Naval Support Activity Bahrain

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Naval Support Activity Bahrain
US Navy 050816-N-9563N-006 New chief petty officer (CPO) selectees perform morning colors on board Naval Support Activity (NSA) Bahrain.jpg
United States Navy personnel performing morning colors at Naval Support Activity Bahrain in 2005
Coordinates 26°12′35″N 50°36′35″E / 26.20972°N 50.60972°E / 26.20972; 50.60972
Type United States Navy Main Operating Base
Site information
Owner  United States with authority from  Bahrain
Controlled by Seal of the United States Department of the Navy.svg  United States Navy
Site history
Built Refurbished in 1997; major renovations in 2003, 2006, and 2010–2015
In use 1971–present
Garrison information
U.S. Navy Captain Colin S. Walsh
Garrison U.S. Fifth Fleet

Naval Support Activity Bahrain (or NSA Bahrain) is a United States Navy base, situated in the Kingdom of Bahrain and is home to U.S. Naval Forces Central Command and United States Fifth Fleet.

Occupying the original territory of the British Royal Navy base known as HMS Jufair, USN presence was established on-site during World War 2. Transferred to the U.S. government in 1971, NSA Bahrain today provides support through logistical, supply and protection as well as a Navy Exchange facility and Morale, Welfare and Recreation programs to both United States Armed Forces and coalition assets. It is the primary base in the region for the naval and marine activities in support of Operation Enduring Freedom (OEF) and formerly Operation Iraqi Freedom (OIF), to include when the latter was changed to Operation New Dawn (OND) until the end of the Iraq War.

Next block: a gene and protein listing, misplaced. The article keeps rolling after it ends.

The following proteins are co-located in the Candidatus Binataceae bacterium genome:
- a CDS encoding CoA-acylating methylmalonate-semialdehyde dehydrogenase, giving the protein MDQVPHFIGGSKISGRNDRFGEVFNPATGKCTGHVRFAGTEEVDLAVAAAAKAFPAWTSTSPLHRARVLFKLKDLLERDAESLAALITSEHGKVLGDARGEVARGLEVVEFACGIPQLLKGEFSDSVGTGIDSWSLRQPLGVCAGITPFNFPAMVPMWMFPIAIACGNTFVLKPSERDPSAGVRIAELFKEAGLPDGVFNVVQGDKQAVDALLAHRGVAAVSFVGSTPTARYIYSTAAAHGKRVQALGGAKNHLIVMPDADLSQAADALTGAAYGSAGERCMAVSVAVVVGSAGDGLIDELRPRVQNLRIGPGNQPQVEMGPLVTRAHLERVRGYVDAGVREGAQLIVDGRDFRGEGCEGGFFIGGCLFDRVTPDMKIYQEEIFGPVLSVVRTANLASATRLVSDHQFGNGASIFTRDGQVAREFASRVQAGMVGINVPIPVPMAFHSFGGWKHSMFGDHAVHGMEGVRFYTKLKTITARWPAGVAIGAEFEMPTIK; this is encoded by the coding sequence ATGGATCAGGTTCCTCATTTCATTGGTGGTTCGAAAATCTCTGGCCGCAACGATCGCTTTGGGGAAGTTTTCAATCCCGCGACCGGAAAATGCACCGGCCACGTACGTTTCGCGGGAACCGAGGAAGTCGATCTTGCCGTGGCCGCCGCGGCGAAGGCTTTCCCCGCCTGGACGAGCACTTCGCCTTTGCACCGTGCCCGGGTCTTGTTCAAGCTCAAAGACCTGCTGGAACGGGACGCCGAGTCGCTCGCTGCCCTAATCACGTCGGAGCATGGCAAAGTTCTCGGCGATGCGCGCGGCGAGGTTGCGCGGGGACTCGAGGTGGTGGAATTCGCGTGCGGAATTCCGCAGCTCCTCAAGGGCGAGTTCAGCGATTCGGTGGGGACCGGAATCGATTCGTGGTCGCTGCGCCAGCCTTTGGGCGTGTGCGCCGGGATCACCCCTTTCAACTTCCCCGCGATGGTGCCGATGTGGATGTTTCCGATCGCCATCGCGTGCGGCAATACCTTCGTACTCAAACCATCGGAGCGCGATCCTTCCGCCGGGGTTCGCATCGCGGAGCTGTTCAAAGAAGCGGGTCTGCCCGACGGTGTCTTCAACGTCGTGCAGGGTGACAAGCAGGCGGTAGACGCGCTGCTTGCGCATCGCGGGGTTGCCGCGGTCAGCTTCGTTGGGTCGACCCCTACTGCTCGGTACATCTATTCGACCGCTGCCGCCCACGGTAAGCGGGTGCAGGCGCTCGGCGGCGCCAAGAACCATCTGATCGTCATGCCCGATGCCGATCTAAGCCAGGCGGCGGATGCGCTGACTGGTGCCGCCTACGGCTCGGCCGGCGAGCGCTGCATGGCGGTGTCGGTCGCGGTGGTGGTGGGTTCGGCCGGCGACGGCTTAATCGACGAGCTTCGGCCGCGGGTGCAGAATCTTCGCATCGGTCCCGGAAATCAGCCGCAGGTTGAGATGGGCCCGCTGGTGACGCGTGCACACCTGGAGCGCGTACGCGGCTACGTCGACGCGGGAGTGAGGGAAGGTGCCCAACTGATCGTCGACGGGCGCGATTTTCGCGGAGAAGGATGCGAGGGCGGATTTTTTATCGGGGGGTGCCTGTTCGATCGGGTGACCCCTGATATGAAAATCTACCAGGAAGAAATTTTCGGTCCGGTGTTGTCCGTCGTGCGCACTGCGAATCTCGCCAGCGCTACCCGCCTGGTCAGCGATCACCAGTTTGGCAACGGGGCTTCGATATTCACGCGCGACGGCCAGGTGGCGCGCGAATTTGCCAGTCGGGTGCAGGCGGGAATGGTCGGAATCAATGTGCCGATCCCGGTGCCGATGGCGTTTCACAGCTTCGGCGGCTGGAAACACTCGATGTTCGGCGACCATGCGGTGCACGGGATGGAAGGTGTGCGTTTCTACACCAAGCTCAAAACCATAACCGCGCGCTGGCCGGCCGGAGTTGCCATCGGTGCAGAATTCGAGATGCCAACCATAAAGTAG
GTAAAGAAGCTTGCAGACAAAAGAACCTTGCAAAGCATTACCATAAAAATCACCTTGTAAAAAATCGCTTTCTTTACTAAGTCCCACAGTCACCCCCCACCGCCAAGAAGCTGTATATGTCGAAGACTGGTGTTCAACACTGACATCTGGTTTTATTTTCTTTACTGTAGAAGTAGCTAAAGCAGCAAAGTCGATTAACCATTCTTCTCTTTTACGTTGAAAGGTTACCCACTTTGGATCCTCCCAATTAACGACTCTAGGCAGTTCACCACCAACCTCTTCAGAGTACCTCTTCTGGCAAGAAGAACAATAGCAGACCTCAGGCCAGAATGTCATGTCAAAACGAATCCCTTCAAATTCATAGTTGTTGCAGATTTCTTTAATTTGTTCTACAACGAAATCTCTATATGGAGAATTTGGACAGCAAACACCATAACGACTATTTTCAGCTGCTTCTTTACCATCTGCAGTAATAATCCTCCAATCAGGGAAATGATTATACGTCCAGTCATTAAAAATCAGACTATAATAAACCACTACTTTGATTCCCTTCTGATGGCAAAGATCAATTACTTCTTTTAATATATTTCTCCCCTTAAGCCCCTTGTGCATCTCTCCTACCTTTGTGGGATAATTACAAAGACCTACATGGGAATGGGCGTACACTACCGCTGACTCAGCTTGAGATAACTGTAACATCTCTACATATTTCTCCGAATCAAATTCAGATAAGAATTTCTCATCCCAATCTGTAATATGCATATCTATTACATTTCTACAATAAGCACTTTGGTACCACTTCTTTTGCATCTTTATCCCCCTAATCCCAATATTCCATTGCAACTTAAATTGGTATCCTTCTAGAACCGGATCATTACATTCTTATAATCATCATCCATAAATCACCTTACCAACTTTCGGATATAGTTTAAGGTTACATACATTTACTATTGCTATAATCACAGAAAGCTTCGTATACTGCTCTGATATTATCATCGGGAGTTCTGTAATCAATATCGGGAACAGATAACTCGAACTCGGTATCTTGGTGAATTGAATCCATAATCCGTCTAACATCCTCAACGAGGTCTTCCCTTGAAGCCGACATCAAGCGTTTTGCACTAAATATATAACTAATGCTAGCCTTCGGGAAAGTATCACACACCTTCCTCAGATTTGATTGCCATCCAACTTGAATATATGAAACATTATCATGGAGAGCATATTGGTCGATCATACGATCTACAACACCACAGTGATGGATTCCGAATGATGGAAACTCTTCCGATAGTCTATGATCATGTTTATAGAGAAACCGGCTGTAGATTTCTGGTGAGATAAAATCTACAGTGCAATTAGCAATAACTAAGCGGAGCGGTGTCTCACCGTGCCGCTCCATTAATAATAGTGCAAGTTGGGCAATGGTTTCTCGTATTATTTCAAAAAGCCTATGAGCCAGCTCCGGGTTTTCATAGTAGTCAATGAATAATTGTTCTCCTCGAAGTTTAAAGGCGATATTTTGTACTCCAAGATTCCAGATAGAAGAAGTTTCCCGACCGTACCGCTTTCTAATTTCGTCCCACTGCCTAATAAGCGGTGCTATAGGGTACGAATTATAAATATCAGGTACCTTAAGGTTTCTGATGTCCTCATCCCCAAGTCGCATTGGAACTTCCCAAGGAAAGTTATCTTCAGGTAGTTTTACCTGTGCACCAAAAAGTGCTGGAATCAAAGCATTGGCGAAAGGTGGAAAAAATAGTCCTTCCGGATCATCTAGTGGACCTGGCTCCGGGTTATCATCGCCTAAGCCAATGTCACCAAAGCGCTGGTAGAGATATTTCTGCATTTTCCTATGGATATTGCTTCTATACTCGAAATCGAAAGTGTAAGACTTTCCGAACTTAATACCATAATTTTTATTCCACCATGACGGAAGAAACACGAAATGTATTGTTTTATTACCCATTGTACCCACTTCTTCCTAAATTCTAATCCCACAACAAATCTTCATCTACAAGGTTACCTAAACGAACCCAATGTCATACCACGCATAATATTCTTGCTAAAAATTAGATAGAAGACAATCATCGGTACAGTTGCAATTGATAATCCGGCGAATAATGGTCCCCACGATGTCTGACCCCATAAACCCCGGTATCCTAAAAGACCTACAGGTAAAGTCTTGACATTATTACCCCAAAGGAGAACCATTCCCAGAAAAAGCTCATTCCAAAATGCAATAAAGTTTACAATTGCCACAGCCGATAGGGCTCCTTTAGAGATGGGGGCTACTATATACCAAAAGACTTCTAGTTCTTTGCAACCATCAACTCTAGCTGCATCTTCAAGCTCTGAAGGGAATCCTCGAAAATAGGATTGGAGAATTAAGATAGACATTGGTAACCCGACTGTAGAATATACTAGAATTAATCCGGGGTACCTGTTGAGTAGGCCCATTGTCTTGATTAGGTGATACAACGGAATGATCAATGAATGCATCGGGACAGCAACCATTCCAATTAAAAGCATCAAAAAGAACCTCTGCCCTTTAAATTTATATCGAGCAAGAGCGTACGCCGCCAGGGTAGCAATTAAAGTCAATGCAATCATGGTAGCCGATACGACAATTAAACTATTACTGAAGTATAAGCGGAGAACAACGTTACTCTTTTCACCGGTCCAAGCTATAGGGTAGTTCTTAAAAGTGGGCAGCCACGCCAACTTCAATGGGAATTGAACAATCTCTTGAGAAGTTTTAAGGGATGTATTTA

The commander of Navy Region Southwest Asia is responsible for NSA Bahrain and Camp Lemonnier in Djibouti. Navy Region Southwest Asia falls under the oversight of U.S. Naval Forces Central Command (COMUSNAVCENT). Vice Admiral John W. Miller, Commander, U.S. Naval Forces Central Command and United States Fifth Fleet.


The first presence of the British Royal Navy in the Persian Gulf came about from the need to control pirates raiding the British Empire ships east of Suez, especially the East India Company routes to India. In the early 1820s the rulers of Bahrain, Salman and Abdullah Al Khalifa, signed an agreement to try and limit piracy in the area. This was strengthened in 1835 through an agreement signed specifically with the Royal Navy, which addressed the need to stop pirates operating in the area, and limit the slave trade. In 1902 the first oil was discovered in the area, but commercial extraction did not begin until 1925 when Frank Holmes was given the first license, with the first oil not exported from Bahrain until 1932.[1]

HMS Jufair[edit]

Main article: HMS Jufair

After the death of Sheikh Isa in 1932, having handed control of the state in 1921 under British diplomatic pressure to his son Hamad, his advisor Charles Belgrave with whom he had modernised the state systems and key infrastructure, suggested that they should come to an agreement with the British to open a permanent Royal Navy base within the state. HMS Jufair opened on 13 April 1935, as part of the port at Mina Salman. It was bombed by the Italian Air Force during World War 2, as part of an Axis Forces effort to cut-off one of the three Allied Forces sources of oil in the Persian Gulf.

US Navy establishment[edit]